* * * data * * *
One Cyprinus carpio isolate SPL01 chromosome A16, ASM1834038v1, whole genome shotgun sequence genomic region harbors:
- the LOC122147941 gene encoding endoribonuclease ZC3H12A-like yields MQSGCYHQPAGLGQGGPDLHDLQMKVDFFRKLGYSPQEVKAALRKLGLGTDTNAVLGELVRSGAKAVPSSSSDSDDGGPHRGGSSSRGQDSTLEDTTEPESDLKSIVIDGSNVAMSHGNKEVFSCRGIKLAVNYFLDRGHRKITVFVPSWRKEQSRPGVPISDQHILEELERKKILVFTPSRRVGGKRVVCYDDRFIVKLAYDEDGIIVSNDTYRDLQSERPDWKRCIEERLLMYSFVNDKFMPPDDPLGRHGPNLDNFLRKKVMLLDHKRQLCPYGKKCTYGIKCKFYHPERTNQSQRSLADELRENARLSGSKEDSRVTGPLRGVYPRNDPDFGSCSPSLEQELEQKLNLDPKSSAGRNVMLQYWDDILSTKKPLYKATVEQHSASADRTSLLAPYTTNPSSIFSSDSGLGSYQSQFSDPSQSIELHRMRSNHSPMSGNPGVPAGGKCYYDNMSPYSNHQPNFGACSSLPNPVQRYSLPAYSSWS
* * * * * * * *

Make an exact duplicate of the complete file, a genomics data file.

One Cyprinus carpio isolate SPL01 chromosome A16, ASM1834038v1, whole genome shotgun sequence genomic region harbors:
- the LOC122147941 gene encoding endoribonuclease ZC3H12A-like yields MQSGCYHQPAGLGQGGPDLHDLQMKVDFFRKLGYSPQEVKAALRKLGLGTDTNAVLGELVRSGAKAVPSSSSDSDDGGPHRGGSSSRGQDSTLEDTTEPESDLKSIVIDGSNVAMSHGNKEVFSCRGIKLAVNYFLDRGHRKITVFVPSWRKEQSRPGVPISDQHILEELERKKILVFTPSRRVGGKRVVCYDDRFIVKLAYDEDGIIVSNDTYRDLQSERPDWKRCIEERLLMYSFVNDKFMPPDDPLGRHGPNLDNFLRKKVMLLDHKRQLCPYGKKCTYGIKCKFYHPERTNQSQRSLADELRENARLSGSKEDSRVTGPLRGVYPRNDPDFGSCSPSLEQELEQKLNLDPKSSAGRNVMLQYWDDILSTKKPLYKATVEQHSASADRTSLLAPYTTNPSSIFSSDSGLGSYQSQFSDPSQSIELHRMRSNHSPMSGNPGVPAGGKCYYDNMSPYSNHQPNFGACSSLPNPVQRYSLPAYSSWS